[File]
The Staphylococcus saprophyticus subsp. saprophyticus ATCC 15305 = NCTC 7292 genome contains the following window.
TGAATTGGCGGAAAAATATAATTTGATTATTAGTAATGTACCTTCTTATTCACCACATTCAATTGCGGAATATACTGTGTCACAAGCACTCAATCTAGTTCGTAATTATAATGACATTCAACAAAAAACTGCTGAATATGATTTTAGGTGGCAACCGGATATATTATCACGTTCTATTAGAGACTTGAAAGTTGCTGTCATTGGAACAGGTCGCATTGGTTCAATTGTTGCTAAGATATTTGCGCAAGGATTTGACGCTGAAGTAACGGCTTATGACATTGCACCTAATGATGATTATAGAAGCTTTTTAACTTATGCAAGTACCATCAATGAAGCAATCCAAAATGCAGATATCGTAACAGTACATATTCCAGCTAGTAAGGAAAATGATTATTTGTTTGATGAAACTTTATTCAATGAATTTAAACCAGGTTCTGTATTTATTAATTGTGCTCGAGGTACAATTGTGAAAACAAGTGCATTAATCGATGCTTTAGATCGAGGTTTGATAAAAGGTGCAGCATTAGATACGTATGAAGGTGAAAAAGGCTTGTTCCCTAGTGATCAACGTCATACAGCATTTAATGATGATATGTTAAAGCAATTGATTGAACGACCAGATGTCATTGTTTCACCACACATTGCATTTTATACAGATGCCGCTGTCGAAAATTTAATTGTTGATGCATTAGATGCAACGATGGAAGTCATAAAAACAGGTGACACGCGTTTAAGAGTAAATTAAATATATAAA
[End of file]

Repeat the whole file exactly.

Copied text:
The Staphylococcus saprophyticus subsp. saprophyticus ATCC 15305 = NCTC 7292 genome contains the following window.
TGAATTGGCGGAAAAATATAATTTGATTATTAGTAATGTACCTTCTTATTCACCACATTCAATTGCGGAATATACTGTGTCACAAGCACTCAATCTAGTTCGTAATTATAATGACATTCAACAAAAAACTGCTGAATATGATTTTAGGTGGCAACCGGATATATTATCACGTTCTATTAGAGACTTGAAAGTTGCTGTCATTGGAACAGGTCGCATTGGTTCAATTGTTGCTAAGATATTTGCGCAAGGATTTGACGCTGAAGTAACGGCTTATGACATTGCACCTAATGATGATTATAGAAGCTTTTTAACTTATGCAAGTACCATCAATGAAGCAATCCAAAATGCAGATATCGTAACAGTACATATTCCAGCTAGTAAGGAAAATGATTATTTGTTTGATGAAACTTTATTCAATGAATTTAAACCAGGTTCTGTATTTATTAATTGTGCTCGAGGTACAATTGTGAAAACAAGTGCATTAATCGATGCTTTAGATCGAGGTTTGATAAAAGGTGCAGCATTAGATACGTATGAAGGTGAAAAAGGCTTGTTCCCTAGTGATCAACGTCATACAGCATTTAATGATGATATGTTAAAGCAATTGATTGAACGACCAGATGTCATTGTTTCACCACACATTGCATTTTATACAGATGCCGCTGTCGAAAATTTAATTGTTGATGCATTAGATGCAACGATGGAAGTCATAAAAACAGGTGACACGCGTTTAAGAGTAAATTAAATATATAAA